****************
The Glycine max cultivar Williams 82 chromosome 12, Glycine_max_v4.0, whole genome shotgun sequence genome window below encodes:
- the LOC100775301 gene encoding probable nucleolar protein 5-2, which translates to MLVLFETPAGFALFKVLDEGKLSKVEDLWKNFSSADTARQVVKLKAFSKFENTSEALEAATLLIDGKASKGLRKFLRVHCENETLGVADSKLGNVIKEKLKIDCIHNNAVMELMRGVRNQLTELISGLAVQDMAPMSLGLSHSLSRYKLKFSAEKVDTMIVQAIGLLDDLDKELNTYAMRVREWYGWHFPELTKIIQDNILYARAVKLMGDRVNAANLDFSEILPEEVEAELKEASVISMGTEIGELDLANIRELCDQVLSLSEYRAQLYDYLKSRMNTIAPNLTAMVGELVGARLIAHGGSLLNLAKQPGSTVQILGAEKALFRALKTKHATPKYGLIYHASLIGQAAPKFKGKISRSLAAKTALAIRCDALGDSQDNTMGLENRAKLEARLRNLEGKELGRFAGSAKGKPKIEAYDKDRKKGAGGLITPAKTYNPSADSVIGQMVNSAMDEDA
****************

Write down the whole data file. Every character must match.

The Glycine max cultivar Williams 82 chromosome 12, Glycine_max_v4.0, whole genome shotgun sequence genome window below encodes:
- the LOC100775301 gene encoding probable nucleolar protein 5-2, which translates to MLVLFETPAGFALFKVLDEGKLSKVEDLWKNFSSADTARQVVKLKAFSKFENTSEALEAATLLIDGKASKGLRKFLRVHCENETLGVADSKLGNVIKEKLKIDCIHNNAVMELMRGVRNQLTELISGLAVQDMAPMSLGLSHSLSRYKLKFSAEKVDTMIVQAIGLLDDLDKELNTYAMRVREWYGWHFPELTKIIQDNILYARAVKLMGDRVNAANLDFSEILPEEVEAELKEASVISMGTEIGELDLANIRELCDQVLSLSEYRAQLYDYLKSRMNTIAPNLTAMVGELVGARLIAHGGSLLNLAKQPGSTVQILGAEKALFRALKTKHATPKYGLIYHASLIGQAAPKFKGKISRSLAAKTALAIRCDALGDSQDNTMGLENRAKLEARLRNLEGKELGRFAGSAKGKPKIEAYDKDRKKGAGGLITPAKTYNPSADSVIGQMVNSAMDEDA